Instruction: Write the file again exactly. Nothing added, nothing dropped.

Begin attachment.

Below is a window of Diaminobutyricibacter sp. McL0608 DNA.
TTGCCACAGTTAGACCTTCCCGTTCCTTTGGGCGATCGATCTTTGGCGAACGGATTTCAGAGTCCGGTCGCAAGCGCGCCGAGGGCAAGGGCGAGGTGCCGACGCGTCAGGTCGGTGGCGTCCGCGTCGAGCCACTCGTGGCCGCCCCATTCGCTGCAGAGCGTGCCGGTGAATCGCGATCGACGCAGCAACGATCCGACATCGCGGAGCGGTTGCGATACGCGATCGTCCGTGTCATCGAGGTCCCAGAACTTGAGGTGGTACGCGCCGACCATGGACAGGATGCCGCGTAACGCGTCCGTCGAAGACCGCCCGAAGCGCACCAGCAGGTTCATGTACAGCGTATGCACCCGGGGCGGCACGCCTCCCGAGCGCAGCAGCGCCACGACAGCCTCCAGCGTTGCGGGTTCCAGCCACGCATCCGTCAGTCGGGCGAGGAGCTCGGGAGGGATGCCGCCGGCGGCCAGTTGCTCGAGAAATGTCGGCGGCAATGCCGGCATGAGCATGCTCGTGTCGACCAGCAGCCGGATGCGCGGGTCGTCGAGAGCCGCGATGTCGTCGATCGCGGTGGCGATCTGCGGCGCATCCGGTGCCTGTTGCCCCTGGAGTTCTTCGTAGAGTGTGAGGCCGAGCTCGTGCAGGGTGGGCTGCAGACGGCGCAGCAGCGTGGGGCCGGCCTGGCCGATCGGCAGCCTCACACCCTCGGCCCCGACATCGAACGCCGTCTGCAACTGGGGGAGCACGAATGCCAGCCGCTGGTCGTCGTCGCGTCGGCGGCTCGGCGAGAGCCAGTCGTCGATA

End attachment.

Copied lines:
Below is a window of Diaminobutyricibacter sp. McL0608 DNA.
TTGCCACAGTTAGACCTTCCCGTTCCTTTGGGCGATCGATCTTTGGCGAACGGATTTCAGAGTCCGGTCGCAAGCGCGCCGAGGGCAAGGGCGAGGTGCCGACGCGTCAGGTCGGTGGCGTCCGCGTCGAGCCACTCGTGGCCGCCCCATTCGCTGCAGAGCGTGCCGGTGAATCGCGATCGACGCAGCAACGATCCGACATCGCGGAGCGGTTGCGATACGCGATCGTCCGTGTCATCGAGGTCCCAGAACTTGAGGTGGTACGCGCCGACCATGGACAGGATGCCGCGTAACGCGTCCGTCGAAGACCGCCCGAAGCGCACCAGCAGGTTCATGTACAGCGTATGCACCCGGGGCGGCACGCCTCCCGAGCGCAGCAGCGCCACGACAGCCTCCAGCGTTGCGGGTTCCAGCCACGCATCCGTCAGTCGGGCGAGGAGCTCGGGAGGGATGCCGCCGGCGGCCAGTTGCTCGAGAAATGTCGGCGGCAATGCCGGCATGAGCATGCTCGTGTCGACCAGCAGCCGGATGCGCGGGTCGTCGAGAGCCGCGATGTCGTCGATCGCGGTGGCGATCTGCGGCGCATCCGGTGCCTGTTGCCCCTGGAGTTCTTCGTAGAGTGTGAGGCCGAGCTCGTGCAGGGTGGGCTGCAGACGGCGCAGCAGCGTGGGGCCGGCCTGGCCGATCGGCAGCCTCACACCCTCGGCCCCGACATCGAACGCCGTCTGCAACTGGGGGAGCACGAATGCCAGCCGCTGGTCGTCGTCGCGTCGGCGGCTCGGCGAGAGCCAGTCGTCGATA